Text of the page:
Merlin (Black)

Falco columbarius suckleyi


Alex Rinkert
Search this contributor

eBird Checklist S17510693
Litchfield Ln.
Santa Cruz, California, United States
Search this location, Illustrated Checklist
Latitude and Longitude 36.9801, -121.7813 Map

Not specified
Not specified

Media notes

Observation details

We saw this MERL flying in from the N cruising by at a moderate height and and distance heading S. Lighting was fairly good with the sun at our backs. Our initial view of this bird only lasted a few seconds, but the overall darkness and minimal spotting on the underwing strongly suggested F. c. suckleyi. Thankfully it landed in a redwood outside the residence on Green Valley Road about 250 meters S of Litchfield Lane x Green Valley Road where we chased it immediately. The bird was still perched when we arrived, and we just had a few seconds of viewing it perched before it took off again flying directly over us heading S. The overall darkness on the upperparts and underparts was evident when perched. I did not have a clean look at the head, but it appeared to be rather plain. The breast streaking--being slightly brownish, but still very dark--contrasted slightly with the underparts which were very dark and had no warm tones at all. We again had brief but longer views of the bird when it flew over us the second time. The underwings were very dark and appeared to have little to no spotting on the remiges, with sparse spotting on the underwing coverts. The undertail coverts had a pale base but thick dark brown streaking which was a similar color to the breast streaking. I did not get the best look at the tail, but it appeared to be overall dark with no thick pale bands (there could have been some thinner bands that I did not see). There was, however, a pale terminal band on the tail. The head in flight again appeared overall dark. I could not tell how prominent the supercilium was. Overall, the field marks that were observed well are indicative of suckleyi (and one of the most critical being the plain underside of the remiges) which strongly suggests this was not just a dark columbarius. Several photos of it flying over the second time are attached below.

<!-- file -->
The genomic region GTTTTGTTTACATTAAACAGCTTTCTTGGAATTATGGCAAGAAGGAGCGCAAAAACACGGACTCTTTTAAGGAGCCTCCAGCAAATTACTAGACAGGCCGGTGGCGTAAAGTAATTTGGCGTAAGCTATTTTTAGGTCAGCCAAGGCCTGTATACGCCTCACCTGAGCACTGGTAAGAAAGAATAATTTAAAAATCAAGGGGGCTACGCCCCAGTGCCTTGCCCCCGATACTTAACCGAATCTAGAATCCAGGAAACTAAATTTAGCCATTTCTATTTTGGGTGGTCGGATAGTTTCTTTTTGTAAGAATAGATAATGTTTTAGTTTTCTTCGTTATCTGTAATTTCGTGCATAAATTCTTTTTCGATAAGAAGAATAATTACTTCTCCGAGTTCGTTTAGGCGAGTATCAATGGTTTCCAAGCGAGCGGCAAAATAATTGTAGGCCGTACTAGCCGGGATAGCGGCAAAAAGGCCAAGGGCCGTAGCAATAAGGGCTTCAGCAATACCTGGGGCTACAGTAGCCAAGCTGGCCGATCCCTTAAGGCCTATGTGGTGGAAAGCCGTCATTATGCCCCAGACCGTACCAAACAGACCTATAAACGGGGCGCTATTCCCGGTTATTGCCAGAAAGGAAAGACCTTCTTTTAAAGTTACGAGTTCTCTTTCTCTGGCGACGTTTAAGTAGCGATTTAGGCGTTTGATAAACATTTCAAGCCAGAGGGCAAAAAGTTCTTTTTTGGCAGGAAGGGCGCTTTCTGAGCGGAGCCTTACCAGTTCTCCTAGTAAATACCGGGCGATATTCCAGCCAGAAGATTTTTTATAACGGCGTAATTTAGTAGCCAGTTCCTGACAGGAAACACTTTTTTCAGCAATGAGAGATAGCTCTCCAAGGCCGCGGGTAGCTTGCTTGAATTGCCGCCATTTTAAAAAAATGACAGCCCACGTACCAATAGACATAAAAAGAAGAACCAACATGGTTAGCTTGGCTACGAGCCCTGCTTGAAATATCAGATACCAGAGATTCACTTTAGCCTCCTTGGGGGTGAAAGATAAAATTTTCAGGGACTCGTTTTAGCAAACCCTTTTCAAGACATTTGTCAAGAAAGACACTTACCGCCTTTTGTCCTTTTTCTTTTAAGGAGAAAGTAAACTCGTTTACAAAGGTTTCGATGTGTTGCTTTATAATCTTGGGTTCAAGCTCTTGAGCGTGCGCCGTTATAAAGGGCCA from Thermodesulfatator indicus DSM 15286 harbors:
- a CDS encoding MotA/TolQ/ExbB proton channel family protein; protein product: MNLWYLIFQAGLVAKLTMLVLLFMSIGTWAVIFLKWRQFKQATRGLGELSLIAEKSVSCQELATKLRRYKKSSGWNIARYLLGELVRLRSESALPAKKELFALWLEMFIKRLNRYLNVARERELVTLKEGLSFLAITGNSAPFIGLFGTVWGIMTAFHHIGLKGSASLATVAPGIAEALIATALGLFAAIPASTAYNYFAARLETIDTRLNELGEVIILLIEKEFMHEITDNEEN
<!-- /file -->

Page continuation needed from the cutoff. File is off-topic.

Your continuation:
Technical Information

Original file size
1707 x 1183

Related Media

Same Observation

View All

Same Checklist

View All

Same Species

View All